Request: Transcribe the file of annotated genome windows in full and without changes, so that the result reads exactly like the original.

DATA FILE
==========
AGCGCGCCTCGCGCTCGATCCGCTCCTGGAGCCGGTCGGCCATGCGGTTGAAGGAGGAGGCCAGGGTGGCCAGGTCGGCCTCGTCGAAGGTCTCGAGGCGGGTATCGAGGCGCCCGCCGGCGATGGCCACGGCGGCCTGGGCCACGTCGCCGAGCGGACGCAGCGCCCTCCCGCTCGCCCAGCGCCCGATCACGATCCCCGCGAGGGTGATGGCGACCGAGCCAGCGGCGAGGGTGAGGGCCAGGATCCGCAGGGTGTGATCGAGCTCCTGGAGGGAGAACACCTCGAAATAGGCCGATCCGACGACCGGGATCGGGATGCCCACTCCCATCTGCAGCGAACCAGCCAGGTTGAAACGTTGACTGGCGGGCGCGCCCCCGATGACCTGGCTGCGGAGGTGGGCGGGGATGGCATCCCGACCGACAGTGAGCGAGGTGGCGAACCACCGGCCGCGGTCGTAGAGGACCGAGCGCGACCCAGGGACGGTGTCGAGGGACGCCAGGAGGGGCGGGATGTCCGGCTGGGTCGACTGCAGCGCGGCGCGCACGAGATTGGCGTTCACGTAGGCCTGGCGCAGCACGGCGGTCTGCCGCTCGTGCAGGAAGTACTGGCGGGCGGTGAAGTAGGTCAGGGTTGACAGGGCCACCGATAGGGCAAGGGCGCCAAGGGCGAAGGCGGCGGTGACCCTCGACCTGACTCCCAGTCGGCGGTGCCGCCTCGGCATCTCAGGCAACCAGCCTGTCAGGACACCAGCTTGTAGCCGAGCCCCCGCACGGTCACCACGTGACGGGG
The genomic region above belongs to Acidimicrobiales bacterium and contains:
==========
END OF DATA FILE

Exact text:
AGCGCGCCTCGCGCTCGATCCGCTCCTGGAGCCGGTCGGCCATGCGGTTGAAGGAGGAGGCCAGGGTGGCCAGGTCGGCCTCGTCGAAGGTCTCGAGGCGGGTATCGAGGCGCCCGCCGGCGATGGCCACGGCGGCCTGGGCCACGTCGCCGAGCGGACGCAGCGCCCTCCCGCTCGCCCAGCGCCCGATCACGATCCCCGCGAGGGTGATGGCGACCGAGCCAGCGGCGAGGGTGAGGGCCAGGATCCGCAGGGTGTGATCGAGCTCCTGGAGGGAGAACACCTCGAAATAGGCCGATCCGACGACCGGGATCGGGATGCCCACTCCCATCTGCAGCGAACCAGCCAGGTTGAAACGTTGACTGGCGGGCGCGCCCCCGATGACCTGGCTGCGGAGGTGGGCGGGGATGGCATCCCGACCGACAGTGAGCGAGGTGGCGAACCACCGGCCGCGGTCGTAGAGGACCGAGCGCGACCCAGGGACGGTGTCGAGGGACGCCAGGAGGGGCGGGATGTCCGGCTGGGTCGACTGCAGCGCGGCGCGCACGAGATTGGCGTTCACGTAGGCCTGGCGCAGCACGGCGGTCTGCCGCTCGTGCAGGAAGTACTGGCGGGCGGTGAAGTAGGTCAGGGTTGACAGGGCCACCGATAGGGCAAGGGCGCCAAGGGCGAAGGCGGCGGTGACCCTCGACCTGACTCCCAGTCGGCGGTGCCGCCTCGGCATCTCAGGCAACCAGCCTGTCAGGACACCAGCTTGTAGCCGAGCCCCCGCACGGTCACCACGTGACGGGG
The genomic region above belongs to Acidimicrobiales bacterium and contains: